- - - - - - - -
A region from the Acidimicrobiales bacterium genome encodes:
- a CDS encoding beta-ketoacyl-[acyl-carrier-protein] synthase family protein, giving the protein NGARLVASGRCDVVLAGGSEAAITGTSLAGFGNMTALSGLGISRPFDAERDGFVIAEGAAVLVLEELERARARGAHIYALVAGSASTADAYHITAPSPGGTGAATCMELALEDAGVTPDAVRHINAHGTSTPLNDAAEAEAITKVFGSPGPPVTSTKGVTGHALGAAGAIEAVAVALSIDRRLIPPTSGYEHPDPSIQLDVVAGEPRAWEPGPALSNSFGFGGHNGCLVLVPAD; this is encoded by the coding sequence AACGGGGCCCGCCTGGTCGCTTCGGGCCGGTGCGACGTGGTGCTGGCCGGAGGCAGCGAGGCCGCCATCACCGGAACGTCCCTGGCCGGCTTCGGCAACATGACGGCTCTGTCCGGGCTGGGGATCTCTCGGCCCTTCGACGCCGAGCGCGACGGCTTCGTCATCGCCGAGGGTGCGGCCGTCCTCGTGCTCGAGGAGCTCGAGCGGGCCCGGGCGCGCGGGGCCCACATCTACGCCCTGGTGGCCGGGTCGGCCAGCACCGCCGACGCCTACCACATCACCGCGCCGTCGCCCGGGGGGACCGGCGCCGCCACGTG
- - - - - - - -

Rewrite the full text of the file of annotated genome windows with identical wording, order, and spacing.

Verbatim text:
A region from the Acidimicrobiales bacterium genome encodes:
- a CDS encoding beta-ketoacyl-[acyl-carrier-protein] synthase family protein, giving the protein NGARLVASGRCDVVLAGGSEAAITGTSLAGFGNMTALSGLGISRPFDAERDGFVIAEGAAVLVLEELERARARGAHIYALVAGSASTADAYHITAPSPGGTGAATCMELALEDAGVTPDAVRHINAHGTSTPLNDAAEAEAITKVFGSPGPPVTSTKGVTGHALGAAGAIEAVAVALSIDRRLIPPTSGYEHPDPSIQLDVVAGEPRAWEPGPALSNSFGFGGHNGCLVLVPAD; this is encoded by the coding sequence AACGGGGCCCGCCTGGTCGCTTCGGGCCGGTGCGACGTGGTGCTGGCCGGAGGCAGCGAGGCCGCCATCACCGGAACGTCCCTGGCCGGCTTCGGCAACATGACGGCTCTGTCCGGGCTGGGGATCTCTCGGCCCTTCGACGCCGAGCGCGACGGCTTCGTCATCGCCGAGGGTGCGGCCGTCCTCGTGCTCGAGGAGCTCGAGCGGGCCCGGGCGCGCGGGGCCCACATCTACGCCCTGGTGGCCGGGTCGGCCAGCACCGCCGACGCCTACCACATCACCGCGCCGTCGCCCGGGGGGACCGGCGCCGCCACGTG